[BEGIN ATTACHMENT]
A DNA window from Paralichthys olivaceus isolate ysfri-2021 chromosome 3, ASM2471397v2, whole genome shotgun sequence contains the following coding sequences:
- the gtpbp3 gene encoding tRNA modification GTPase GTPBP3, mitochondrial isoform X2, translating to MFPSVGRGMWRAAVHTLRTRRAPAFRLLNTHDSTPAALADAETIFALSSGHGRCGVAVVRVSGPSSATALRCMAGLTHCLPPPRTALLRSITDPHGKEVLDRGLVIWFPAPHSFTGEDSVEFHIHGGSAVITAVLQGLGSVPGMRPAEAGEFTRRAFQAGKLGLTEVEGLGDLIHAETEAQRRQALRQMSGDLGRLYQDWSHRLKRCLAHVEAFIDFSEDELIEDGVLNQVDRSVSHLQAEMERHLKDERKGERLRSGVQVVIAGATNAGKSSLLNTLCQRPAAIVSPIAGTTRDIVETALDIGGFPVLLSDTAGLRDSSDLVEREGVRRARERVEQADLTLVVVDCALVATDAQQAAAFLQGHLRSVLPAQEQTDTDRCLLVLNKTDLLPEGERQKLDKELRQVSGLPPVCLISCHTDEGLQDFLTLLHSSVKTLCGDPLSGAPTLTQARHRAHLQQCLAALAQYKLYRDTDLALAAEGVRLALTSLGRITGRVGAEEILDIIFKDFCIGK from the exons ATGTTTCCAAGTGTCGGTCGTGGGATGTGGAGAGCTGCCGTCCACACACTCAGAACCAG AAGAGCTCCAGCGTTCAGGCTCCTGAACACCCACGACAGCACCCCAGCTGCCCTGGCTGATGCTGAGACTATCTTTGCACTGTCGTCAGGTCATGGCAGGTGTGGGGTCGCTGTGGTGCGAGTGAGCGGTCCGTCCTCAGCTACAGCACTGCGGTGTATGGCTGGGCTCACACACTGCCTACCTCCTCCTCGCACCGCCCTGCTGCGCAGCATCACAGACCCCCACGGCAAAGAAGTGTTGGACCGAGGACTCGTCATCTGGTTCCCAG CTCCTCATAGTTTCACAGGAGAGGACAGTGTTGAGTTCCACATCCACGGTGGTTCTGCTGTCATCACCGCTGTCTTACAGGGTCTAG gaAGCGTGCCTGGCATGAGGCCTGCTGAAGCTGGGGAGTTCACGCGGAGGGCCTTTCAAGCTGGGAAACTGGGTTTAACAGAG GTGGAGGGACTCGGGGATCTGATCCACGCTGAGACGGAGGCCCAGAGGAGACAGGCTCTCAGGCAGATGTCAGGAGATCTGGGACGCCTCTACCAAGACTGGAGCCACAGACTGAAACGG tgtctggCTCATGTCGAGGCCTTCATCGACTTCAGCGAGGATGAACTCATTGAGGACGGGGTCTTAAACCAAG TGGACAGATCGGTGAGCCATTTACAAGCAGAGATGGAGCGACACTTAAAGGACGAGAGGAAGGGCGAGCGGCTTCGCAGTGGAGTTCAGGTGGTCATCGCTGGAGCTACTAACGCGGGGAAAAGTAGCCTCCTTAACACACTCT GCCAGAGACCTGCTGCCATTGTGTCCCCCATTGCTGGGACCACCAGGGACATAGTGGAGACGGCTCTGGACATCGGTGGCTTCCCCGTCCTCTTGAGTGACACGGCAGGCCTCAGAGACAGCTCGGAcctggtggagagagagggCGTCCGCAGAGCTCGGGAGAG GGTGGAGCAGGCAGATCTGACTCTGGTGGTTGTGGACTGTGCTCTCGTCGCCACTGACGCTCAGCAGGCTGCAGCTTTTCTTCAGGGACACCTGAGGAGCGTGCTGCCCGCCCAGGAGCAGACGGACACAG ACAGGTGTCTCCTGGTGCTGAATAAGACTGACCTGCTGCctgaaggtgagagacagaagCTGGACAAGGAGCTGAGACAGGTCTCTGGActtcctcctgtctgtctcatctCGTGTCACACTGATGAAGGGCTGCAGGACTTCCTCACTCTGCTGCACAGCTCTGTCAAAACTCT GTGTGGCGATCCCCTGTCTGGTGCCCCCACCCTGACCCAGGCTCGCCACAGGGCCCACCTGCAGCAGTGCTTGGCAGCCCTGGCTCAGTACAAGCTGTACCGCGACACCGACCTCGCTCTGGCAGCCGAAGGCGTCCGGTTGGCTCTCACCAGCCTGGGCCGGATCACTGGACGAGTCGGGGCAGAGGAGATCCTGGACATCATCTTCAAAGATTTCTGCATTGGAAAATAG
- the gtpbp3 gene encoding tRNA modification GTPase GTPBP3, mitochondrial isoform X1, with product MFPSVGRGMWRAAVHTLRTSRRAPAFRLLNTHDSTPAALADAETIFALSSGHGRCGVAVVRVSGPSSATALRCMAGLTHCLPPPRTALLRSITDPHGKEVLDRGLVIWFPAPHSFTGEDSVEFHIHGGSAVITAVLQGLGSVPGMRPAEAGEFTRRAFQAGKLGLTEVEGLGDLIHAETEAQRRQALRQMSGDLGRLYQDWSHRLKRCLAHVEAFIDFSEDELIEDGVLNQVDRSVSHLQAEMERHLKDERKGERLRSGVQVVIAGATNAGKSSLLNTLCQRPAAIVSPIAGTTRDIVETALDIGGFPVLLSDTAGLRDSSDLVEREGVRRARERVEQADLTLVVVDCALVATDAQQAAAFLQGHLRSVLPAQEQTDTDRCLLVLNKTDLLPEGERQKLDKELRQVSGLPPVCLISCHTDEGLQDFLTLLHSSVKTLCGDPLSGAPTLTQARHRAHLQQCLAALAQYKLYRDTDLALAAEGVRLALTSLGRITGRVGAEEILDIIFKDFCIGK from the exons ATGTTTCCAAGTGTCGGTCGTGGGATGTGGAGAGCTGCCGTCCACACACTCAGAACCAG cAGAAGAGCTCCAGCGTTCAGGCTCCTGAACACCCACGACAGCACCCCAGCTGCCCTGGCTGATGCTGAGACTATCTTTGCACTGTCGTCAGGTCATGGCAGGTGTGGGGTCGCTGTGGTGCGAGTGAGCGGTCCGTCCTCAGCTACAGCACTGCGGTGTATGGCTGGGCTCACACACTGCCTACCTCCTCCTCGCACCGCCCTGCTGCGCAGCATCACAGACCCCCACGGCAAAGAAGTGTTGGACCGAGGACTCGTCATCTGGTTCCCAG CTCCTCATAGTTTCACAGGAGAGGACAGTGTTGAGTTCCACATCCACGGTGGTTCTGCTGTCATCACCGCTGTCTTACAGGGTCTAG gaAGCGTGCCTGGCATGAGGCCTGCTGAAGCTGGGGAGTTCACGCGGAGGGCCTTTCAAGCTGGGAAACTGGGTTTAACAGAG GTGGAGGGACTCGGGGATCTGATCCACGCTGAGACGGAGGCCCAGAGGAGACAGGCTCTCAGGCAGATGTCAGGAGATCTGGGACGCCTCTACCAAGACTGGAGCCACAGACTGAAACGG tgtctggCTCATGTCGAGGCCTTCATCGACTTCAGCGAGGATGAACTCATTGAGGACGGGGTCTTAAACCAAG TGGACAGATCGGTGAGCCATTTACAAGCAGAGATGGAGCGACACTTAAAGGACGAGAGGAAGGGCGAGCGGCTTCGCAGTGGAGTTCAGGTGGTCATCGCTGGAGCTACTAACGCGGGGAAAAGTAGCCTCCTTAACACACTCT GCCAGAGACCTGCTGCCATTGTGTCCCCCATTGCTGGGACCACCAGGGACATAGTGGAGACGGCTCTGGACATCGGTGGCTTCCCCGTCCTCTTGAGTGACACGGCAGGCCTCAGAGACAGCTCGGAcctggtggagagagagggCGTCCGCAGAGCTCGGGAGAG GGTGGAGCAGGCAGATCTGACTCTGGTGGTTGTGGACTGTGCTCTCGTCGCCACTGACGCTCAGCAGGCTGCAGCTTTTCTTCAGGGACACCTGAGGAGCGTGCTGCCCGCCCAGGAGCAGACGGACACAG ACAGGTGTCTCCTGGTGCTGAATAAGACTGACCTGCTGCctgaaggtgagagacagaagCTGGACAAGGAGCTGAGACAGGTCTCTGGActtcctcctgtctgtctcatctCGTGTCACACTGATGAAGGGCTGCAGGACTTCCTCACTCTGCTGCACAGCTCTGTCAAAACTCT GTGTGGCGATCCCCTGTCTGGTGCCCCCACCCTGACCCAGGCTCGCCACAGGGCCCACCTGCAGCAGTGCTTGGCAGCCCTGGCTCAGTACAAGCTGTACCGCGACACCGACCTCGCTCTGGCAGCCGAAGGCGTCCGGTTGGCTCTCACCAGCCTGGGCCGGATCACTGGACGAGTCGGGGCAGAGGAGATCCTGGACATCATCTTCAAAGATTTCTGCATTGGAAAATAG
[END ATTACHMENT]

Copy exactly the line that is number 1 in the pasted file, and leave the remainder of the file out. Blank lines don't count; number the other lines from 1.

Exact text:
A DNA window from Paralichthys olivaceus isolate ysfri-2021 chromosome 3, ASM2471397v2, whole genome shotgun sequence contains the following coding sequences: